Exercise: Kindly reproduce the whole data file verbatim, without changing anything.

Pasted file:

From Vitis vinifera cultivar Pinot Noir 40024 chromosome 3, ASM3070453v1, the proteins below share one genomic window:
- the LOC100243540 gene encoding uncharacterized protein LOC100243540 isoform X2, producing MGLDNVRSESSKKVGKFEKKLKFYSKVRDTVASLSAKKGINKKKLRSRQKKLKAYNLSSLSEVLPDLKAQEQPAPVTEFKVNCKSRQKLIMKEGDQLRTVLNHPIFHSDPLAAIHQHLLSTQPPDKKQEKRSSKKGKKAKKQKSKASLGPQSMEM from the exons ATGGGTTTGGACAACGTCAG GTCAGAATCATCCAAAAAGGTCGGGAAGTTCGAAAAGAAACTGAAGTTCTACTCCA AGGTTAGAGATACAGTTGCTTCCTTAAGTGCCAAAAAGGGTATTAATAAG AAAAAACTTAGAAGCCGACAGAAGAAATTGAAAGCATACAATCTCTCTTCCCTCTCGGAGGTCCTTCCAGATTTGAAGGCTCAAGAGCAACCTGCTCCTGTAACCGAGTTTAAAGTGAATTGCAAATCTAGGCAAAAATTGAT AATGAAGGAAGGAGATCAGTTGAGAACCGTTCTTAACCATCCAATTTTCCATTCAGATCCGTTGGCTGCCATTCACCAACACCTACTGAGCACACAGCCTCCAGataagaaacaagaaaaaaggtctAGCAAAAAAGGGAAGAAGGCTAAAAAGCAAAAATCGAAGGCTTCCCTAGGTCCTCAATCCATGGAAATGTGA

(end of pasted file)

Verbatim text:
From Vitis vinifera cultivar Pinot Noir 40024 chromosome 3, ASM3070453v1, the proteins below share one genomic window:
- the LOC100243540 gene encoding uncharacterized protein LOC100243540 isoform X2, producing MGLDNVRSESSKKVGKFEKKLKFYSKVRDTVASLSAKKGINKKKLRSRQKKLKAYNLSSLSEVLPDLKAQEQPAPVTEFKVNCKSRQKLIMKEGDQLRTVLNHPIFHSDPLAAIHQHLLSTQPPDKKQEKRSSKKGKKAKKQKSKASLGPQSMEM from the exons ATGGGTTTGGACAACGTCAG GTCAGAATCATCCAAAAAGGTCGGGAAGTTCGAAAAGAAACTGAAGTTCTACTCCA AGGTTAGAGATACAGTTGCTTCCTTAAGTGCCAAAAAGGGTATTAATAAG AAAAAACTTAGAAGCCGACAGAAGAAATTGAAAGCATACAATCTCTCTTCCCTCTCGGAGGTCCTTCCAGATTTGAAGGCTCAAGAGCAACCTGCTCCTGTAACCGAGTTTAAAGTGAATTGCAAATCTAGGCAAAAATTGAT AATGAAGGAAGGAGATCAGTTGAGAACCGTTCTTAACCATCCAATTTTCCATTCAGATCCGTTGGCTGCCATTCACCAACACCTACTGAGCACACAGCCTCCAGataagaaacaagaaaaaaggtctAGCAAAAAAGGGAAGAAGGCTAAAAAGCAAAAATCGAAGGCTTCCCTAGGTCCTCAATCCATGGAAATGTGA